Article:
2002 Annual

Tuesday, 15 January 2002: 5:15 PM
Possible climate change impacts on ozone in the Great Lakes Region: Some implications for respiratory illness
Peter J. Sousounis, University of Michigan, Ann Arbor, MI; and C. P. J. Scott and M. L. Wilson
Poster PDF (265.6 kB)
Many long-range climate and air quality projections suggest that concentrations of certain atmospheric pollutants at ground level will increase. Local levels of gases such as sulfur dioxide, nitrogen oxides, and ozone, as well as various kinds of aerosolized particulate matter are already increasing in some areas. Some of these may cause or exacerbate asthma, respiratory distress, and ultimately cardiopulmonary function. While links to respiratory diseases often involve additional factors, the mechanism for increased risk is well established. However, possible links between air pollution and respiratory disease have not been well studied in the Great Lakes region. Certain results suggest that air pollutants are but some of the many factors that are involved in the etiology of respiratory diseases. Furthermore, different studies have produced results that are inconsistent. Indeed, a simple link between air pollution and climate change has not been well studied at all for any part of the world.

Ozone and meteorological data were examined for the period May-September 1986-1995 for southeastern lower Michigan. Each day was catalogued as one of nine different synoptic types defined in terms of sea-level pressure, surface vorticity, and windspeed. Ozone concentrations and exceedences (e.g., maximum 8-h average concentrations > 80 ppb) for each of the nine synoptic types were also determined. This synoptic ozone climatology revealed that southwesterly anticyclonic flow occurred 16 percent of the time and accounted for 40 percent of the ozone exceedences. A linear regression formula was also developed using 13 meteorological variables that are typically linked to high ozone levels in general. This formula reproduced ozone values that agreed well with observed ones [r=0.76].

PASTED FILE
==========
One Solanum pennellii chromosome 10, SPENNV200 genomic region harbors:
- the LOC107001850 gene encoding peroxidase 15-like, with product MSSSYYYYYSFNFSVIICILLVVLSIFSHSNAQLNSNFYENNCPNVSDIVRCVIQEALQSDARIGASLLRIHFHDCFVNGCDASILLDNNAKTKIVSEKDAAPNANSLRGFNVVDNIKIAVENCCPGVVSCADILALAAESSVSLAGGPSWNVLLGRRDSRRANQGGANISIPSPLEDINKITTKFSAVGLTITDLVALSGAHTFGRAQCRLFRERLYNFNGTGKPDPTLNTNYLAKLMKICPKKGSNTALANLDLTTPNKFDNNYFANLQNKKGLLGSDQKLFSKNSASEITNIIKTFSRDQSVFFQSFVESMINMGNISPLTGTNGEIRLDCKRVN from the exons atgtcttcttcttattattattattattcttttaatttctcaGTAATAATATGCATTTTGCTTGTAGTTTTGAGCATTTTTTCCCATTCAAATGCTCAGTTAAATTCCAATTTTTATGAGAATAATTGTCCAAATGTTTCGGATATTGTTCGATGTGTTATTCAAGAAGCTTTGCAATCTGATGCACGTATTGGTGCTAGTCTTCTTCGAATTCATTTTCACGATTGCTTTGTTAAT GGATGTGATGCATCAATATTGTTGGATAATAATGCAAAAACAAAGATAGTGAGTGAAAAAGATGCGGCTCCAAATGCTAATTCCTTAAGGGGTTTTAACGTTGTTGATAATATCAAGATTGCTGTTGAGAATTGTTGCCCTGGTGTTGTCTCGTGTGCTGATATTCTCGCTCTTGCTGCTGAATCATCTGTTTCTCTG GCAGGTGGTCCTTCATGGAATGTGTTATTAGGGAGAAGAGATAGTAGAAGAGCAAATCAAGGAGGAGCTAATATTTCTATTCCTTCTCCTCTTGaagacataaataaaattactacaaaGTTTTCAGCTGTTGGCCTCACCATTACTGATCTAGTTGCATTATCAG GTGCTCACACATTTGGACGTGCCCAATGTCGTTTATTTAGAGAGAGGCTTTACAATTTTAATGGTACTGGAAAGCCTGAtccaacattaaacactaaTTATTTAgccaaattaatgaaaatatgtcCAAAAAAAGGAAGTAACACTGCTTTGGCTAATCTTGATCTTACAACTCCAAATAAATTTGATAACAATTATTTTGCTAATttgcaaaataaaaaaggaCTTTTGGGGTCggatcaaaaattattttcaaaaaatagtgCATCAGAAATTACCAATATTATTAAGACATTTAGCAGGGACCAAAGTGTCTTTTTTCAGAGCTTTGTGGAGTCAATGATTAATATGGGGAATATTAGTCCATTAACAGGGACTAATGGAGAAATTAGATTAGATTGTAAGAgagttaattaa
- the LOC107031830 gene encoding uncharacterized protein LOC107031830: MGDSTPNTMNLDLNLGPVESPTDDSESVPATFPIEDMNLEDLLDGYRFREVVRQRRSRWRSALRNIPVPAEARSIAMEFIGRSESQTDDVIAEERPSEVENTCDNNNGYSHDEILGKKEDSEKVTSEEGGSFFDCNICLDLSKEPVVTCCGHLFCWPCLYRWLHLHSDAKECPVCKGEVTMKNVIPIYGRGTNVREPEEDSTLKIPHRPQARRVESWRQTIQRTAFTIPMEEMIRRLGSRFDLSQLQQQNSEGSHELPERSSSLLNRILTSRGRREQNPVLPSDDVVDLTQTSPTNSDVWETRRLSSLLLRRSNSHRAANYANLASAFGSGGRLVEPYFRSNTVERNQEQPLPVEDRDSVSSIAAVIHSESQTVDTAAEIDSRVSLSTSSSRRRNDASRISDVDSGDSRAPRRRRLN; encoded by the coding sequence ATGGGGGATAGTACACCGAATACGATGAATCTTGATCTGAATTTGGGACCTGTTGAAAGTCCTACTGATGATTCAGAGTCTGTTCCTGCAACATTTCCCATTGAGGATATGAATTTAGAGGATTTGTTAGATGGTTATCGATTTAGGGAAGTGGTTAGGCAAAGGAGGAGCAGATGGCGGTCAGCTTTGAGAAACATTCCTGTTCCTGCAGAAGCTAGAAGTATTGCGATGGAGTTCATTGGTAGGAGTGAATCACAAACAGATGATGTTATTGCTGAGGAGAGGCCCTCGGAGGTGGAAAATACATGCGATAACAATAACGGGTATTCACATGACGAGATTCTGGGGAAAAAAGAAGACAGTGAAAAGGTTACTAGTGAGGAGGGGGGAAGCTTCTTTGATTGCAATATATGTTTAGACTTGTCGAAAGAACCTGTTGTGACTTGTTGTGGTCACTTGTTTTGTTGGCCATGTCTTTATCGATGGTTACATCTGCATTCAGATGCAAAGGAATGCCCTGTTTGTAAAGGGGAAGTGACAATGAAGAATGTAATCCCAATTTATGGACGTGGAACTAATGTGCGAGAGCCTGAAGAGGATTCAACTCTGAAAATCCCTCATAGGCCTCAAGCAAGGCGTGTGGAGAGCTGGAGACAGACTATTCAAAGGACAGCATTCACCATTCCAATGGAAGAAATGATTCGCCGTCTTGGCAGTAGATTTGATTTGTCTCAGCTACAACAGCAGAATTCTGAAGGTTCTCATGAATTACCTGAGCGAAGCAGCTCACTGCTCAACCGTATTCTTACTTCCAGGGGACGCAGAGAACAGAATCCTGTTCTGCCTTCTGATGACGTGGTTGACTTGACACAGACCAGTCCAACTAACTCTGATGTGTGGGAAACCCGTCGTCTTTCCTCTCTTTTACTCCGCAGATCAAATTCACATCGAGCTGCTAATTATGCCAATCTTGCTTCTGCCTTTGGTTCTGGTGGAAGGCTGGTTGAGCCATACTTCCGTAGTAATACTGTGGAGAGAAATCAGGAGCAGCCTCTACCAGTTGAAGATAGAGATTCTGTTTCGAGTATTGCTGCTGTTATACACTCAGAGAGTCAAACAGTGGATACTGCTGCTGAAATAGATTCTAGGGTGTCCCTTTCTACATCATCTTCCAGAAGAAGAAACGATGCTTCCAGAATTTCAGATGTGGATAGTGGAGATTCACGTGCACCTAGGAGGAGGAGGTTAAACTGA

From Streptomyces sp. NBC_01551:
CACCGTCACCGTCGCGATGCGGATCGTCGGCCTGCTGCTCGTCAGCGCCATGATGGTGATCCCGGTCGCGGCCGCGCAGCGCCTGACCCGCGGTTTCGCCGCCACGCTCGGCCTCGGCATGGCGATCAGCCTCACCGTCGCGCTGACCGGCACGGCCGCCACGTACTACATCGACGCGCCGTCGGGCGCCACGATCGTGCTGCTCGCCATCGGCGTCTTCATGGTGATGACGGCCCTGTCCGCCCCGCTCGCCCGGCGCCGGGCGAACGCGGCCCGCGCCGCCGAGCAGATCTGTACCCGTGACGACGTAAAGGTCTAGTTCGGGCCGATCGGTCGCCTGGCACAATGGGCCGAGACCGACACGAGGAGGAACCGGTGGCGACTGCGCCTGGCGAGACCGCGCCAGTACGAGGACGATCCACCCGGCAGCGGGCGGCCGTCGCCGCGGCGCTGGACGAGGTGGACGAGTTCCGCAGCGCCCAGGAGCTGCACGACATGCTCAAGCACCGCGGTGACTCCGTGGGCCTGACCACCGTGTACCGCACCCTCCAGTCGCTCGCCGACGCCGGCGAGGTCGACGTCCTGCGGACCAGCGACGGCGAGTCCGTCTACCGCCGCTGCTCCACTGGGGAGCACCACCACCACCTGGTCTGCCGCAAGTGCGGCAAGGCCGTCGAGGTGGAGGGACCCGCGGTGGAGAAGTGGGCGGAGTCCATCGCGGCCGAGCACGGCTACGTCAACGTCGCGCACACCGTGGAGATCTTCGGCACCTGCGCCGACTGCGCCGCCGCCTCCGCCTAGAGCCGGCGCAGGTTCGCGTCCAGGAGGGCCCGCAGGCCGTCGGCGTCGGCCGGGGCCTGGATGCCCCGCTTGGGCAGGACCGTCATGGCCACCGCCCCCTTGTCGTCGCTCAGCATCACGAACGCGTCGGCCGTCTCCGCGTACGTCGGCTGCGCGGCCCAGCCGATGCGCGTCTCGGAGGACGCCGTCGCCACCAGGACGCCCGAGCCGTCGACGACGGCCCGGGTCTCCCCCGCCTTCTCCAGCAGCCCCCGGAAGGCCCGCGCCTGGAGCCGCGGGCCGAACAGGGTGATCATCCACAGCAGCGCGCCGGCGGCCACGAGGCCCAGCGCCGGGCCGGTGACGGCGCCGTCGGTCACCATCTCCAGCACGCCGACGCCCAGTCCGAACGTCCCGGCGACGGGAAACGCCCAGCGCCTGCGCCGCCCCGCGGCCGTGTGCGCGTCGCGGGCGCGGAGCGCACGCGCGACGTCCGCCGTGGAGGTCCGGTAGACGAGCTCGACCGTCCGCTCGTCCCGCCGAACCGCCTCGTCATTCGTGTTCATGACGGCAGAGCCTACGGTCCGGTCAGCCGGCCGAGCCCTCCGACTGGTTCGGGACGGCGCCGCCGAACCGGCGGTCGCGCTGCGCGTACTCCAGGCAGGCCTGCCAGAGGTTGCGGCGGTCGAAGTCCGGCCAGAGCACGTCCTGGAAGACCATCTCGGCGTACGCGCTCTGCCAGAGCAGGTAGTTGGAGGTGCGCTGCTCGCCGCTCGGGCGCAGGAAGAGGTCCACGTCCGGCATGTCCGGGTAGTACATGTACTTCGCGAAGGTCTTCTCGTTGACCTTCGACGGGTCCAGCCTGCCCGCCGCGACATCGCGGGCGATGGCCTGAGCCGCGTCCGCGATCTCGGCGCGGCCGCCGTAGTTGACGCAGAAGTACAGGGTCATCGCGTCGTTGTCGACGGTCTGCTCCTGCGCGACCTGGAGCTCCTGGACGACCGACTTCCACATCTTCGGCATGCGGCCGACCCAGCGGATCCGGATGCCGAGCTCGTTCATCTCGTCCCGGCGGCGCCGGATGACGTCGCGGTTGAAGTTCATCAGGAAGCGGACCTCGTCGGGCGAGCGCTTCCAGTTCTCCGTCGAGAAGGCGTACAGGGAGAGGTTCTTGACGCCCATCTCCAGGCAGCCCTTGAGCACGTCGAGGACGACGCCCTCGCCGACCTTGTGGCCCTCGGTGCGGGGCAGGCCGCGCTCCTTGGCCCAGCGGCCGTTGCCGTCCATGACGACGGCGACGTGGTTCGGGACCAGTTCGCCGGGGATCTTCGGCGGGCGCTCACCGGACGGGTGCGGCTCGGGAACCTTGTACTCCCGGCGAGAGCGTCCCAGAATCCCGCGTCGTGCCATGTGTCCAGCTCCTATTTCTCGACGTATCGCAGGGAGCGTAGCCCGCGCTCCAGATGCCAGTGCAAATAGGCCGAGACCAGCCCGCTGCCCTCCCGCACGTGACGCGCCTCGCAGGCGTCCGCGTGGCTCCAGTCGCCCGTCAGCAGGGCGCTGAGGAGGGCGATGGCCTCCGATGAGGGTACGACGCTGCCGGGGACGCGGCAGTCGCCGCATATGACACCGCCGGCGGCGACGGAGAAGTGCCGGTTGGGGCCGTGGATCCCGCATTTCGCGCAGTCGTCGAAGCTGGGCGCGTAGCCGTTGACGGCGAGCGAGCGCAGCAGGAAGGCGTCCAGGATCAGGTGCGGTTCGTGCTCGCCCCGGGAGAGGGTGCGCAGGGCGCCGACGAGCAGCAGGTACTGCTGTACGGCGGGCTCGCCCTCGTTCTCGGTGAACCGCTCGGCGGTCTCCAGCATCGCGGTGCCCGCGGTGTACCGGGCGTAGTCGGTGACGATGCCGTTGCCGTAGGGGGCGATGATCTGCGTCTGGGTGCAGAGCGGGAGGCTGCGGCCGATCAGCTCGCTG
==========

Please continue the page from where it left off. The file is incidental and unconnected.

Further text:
The synoptic climatology procedure and the linear regression formula were then applied to output from the Canadian and Hadley models, two General Circulation Models used during the First US National Assessment, to evaluate how conditions that are favorable for high ozone levels may change by the end of this century. Results from both models suggest that southwesterly flow cases, which correlate with high ozone levels at the present time, may become more frequent and lead to decreased air quality and a possible increase in the reported incidence of respiratory disease.

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